The Sima SL-10LX Universal LED Camcorder Light ($40) has an array of nine LED bulbs, and it mounts on the top of the camcorder. It measures only 2 x 3 inches, and the company says it will last for 100,000 hours. The downside of LED lights is that color of the LED is blue; you will need to attach an orange filter to match it to indoor light. If your camcorder does not have a shoe at the top, you can get a Sima bracket for $15 that screws into the tripod socket and doubles as a handle.
6. Wireless Microphone
Camcorders have built-in microphones that don’t always pickup the specific sound that we want to focus on. For example, if someone is talking across the room, most likely other noises will drown him out.
A portable wireless mike system such as the Azden 100LT ($350) functions very much like the expensive wireless mikes that the broadcasters use. The 100LT system offers 63 channels in the 794-806MHz band. Both the camera-mounted receiver and body-pack transmitter are housed in small cases, about 3 x 4 inches. The system comes with either a handheld or a clip-on microphone.
7. Carrying Case
OK, you’ve spent several hundred dollars, maybe over a thousand, on a camcorder, but what are you carrying it in? A good case will protect your camcorder, and it will probably be ready for your next camcorder in several years. Buy one with loads of padding and plenty of pockets for all your accessories — and lunch.
The Lowepro Edit 120 Plus Shoulder Bag ($35) is designed specifically for digital video cameras and accessories. It has front pockets, organizers, two side pockets and interior dividers for a custom fit.
The Kata HB-205 Hiker Backpack ($200) is set up with modular, padded dividers to secure equipment during transport, and it has extra padding on the bottom. It has pockets for accessories including a small tripod and water bottles. The backpack accepts the company’s optional Intratrolley integrated wheeled cart.
8. Remote Zoom Control
Some camcorders come with wireless zoom control, but they can be erratic if the remote is not aimed directly at the camcorder’s infrared window. Wired remote zoom controls that mount on the tripod handle make zooming a snap.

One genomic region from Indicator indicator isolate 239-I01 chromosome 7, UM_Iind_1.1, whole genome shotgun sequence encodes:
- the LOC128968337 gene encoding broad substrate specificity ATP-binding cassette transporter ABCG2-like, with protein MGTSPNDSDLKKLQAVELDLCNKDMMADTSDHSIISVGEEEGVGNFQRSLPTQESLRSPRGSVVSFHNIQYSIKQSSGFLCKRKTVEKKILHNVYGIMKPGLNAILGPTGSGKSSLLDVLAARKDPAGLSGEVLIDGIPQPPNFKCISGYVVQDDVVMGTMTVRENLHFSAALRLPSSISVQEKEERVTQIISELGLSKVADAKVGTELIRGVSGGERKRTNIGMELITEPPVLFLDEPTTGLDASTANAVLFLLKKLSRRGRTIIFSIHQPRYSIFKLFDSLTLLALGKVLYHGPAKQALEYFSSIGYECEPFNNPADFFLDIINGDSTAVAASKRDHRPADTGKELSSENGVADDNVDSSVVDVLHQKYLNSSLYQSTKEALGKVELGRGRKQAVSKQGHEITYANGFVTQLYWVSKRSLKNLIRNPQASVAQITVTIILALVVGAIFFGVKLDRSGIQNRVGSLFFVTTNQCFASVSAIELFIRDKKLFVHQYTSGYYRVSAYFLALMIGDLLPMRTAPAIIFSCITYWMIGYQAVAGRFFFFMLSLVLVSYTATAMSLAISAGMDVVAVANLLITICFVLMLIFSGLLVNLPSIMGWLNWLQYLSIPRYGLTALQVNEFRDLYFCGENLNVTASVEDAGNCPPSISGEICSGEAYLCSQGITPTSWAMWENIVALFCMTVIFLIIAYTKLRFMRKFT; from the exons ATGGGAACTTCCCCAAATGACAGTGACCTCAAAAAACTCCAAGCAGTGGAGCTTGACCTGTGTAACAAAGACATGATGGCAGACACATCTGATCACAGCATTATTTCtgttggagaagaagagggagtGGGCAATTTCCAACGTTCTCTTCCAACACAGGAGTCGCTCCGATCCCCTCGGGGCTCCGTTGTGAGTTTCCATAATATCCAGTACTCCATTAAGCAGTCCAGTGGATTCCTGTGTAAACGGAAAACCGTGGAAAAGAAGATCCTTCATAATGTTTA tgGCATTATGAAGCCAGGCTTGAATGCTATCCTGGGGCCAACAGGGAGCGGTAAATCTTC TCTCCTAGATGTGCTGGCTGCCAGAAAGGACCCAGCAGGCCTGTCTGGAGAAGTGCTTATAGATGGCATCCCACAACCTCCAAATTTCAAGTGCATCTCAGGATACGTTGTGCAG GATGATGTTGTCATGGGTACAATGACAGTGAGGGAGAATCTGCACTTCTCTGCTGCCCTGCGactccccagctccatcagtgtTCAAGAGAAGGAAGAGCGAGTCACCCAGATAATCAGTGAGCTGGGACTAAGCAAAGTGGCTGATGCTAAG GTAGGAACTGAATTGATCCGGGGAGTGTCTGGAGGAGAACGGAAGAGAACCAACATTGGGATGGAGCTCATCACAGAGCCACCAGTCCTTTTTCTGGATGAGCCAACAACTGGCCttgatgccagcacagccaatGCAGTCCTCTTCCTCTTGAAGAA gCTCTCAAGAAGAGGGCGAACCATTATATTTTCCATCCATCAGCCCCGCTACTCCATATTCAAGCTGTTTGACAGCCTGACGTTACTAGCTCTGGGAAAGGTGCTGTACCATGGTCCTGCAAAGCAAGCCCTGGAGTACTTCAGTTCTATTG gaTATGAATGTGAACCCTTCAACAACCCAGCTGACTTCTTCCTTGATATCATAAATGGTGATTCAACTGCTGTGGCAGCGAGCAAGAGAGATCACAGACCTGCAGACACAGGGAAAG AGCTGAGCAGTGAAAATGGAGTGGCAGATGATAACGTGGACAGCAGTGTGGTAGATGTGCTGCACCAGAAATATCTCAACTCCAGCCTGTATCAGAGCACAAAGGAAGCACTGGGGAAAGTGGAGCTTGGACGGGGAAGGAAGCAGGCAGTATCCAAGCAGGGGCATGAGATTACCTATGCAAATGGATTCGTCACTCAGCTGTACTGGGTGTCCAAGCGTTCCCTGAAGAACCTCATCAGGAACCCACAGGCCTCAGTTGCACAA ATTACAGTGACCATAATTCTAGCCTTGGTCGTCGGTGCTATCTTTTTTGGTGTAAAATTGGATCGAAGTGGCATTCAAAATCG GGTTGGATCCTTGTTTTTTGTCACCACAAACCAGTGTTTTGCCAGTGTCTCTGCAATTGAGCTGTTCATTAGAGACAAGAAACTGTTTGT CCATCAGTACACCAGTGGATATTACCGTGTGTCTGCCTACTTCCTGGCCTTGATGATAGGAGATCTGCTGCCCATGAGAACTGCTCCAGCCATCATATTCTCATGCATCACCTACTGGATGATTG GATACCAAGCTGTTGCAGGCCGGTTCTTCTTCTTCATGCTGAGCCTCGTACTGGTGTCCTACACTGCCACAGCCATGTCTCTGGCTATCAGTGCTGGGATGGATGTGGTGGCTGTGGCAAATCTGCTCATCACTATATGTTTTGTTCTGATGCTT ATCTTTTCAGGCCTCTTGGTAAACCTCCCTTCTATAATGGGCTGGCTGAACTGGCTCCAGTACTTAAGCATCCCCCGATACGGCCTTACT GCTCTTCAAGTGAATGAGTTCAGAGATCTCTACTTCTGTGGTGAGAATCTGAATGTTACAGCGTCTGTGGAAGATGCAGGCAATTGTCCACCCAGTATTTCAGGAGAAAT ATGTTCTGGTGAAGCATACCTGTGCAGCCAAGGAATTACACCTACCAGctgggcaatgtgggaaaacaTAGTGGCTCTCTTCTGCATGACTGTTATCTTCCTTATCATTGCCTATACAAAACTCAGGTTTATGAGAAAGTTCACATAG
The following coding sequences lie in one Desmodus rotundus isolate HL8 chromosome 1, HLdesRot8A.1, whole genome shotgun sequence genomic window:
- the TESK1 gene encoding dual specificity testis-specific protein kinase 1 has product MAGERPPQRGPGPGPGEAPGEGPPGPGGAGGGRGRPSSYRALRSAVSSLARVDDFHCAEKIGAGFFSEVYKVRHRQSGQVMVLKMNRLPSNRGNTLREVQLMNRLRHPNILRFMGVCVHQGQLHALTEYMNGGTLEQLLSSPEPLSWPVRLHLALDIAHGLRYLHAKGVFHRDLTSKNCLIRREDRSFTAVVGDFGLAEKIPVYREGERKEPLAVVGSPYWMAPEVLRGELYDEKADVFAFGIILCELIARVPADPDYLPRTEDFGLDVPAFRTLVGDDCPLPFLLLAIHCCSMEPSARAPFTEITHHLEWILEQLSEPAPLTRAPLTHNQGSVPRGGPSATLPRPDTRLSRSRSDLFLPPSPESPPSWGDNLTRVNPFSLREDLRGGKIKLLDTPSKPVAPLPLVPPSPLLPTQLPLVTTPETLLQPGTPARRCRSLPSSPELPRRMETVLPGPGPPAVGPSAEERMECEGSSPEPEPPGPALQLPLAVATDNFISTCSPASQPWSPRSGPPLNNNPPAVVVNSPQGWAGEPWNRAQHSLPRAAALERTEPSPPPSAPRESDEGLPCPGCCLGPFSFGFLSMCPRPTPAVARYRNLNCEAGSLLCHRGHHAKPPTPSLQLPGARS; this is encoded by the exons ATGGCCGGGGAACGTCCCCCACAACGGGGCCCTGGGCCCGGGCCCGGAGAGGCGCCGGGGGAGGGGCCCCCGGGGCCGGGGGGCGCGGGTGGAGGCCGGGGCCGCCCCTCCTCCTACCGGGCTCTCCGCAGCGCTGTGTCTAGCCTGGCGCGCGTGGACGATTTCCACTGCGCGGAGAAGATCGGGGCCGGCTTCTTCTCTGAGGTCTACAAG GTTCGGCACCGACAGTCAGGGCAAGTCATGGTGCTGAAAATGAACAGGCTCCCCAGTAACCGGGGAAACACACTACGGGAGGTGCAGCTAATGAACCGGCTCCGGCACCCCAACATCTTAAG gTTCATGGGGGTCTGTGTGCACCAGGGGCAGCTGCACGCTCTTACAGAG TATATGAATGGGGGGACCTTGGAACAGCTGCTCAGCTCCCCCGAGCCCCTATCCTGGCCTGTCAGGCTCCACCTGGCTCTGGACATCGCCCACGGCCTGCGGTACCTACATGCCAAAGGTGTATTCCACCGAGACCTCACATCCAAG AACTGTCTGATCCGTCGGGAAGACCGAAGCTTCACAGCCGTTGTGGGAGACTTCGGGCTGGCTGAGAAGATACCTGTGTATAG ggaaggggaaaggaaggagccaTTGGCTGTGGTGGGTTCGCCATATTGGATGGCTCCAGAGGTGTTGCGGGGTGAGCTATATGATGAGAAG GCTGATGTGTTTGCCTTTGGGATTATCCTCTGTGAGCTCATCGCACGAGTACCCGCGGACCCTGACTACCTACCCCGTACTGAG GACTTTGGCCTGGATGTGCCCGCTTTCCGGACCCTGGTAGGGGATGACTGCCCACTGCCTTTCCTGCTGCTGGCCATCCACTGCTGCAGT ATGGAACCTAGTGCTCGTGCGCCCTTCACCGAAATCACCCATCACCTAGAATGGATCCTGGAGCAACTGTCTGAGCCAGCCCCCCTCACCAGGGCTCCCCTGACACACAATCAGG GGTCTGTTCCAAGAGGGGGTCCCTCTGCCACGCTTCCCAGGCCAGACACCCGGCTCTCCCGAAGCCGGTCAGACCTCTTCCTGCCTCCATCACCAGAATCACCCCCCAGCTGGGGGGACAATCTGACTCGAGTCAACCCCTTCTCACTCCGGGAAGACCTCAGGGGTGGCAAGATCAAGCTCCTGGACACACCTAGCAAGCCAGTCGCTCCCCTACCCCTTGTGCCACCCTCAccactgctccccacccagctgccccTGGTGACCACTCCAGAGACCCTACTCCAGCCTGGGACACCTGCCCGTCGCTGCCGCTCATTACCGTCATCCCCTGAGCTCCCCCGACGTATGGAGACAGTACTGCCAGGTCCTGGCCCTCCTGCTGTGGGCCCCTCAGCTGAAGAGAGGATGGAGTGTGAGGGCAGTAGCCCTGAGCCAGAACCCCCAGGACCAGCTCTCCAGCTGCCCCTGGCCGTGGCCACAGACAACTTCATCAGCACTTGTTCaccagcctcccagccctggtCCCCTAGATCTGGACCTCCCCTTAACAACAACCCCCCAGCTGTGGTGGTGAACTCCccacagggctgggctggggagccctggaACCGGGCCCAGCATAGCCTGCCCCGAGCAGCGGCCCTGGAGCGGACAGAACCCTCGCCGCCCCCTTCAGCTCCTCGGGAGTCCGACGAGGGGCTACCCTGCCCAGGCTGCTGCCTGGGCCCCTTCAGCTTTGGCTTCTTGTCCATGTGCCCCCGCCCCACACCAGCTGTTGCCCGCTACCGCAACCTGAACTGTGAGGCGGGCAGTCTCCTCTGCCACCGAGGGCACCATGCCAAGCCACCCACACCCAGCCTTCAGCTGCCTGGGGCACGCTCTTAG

The Varizoom VZ-Stealth ($199) attaches to the tripod handle and plugs into the camcorder’s remote jack. It has a variable-speed zoom control as well as a rocker arm for camcorders that offer manual focus. The VZ-Stealth-LX ($229) adds tape search control, a data button that controls the camcorder’s on-screen display and a switch to go from manual to autofocus. Not all camcorders have a jack to plug in an accessory such as a wired remote zoom, so make sure yours has one before you purchase a remote zoom.
9. Wide-angle Lens Adapter
Earlier, we suggested you purchase a camcorder stabilizing system so you can run with your camcorder. You can make those moving shots even more spectacular with a wide-angle lens adapter. You may have seen skateboarding shots with fisheye lenses, such as those taken with a Century Optics 0.3x lens adapter ($300). Fisheye lenses create a dramatic feel, but they distort the frame, giving it a circular look.
For a wide image that is relatively distortion free, select the company’s 0.55x lens adapter ($150). Even if you don’t move with the camera, with a wide-angle lens and the camera mounted near the floor, you can give your videos the look of Citizen Kane.
10. Lens Filter
If you get nothing else, spend about $15 on a clear glass filter that screws onto the camcorder lens. It protects your valuable lens, and replacing the filter is much cheaper than buying a whole new lens. These clear filters may be called UV or Skylight. While you are at it, get a polarizing filter; it helps get you vivid colors in bright sunlight, and it reduces glare. The Tiffen Photo Essentials Filter Kit ($35) comes with circular polarizing filter, an orange warming filter and a UV filter.
If you want to get a dramatic sunset shot, get a graduated filter that has orange on the top and clear on the bottom. Or if you want your lawn to look greener than your neighbor’s, choose a graduated filter that goes from green on the bottom to clear on the top.
Special effects filters can keep the center of your image clear while creating a streak or other dynamic effect around the sides. Star filters add sparkle to water scenes, candle flames, product shots and more.
Softening filters such as Tiffen’s Pro Mist help create a popular motion picture effect by softening excess sharpness and contrast, creating a “pearlescent glow around highlights” according to the manufacturer. Tiffen’s Black Diffusion/FX is said to suppress facial blemishes and wrinkles, while maintaining a clear, focused image.
Whether you use a filter to flatter your subject, a stabilizer to create dynamic action or a wireless mike to clarify the audio, you not only will have more fun with your camcorder, you’ll be improving your skill level. When you add these accessories to your shooting arsenal you increase the value of your videos and give your viewers more bang for their buck.
Websites of products discussed in this article: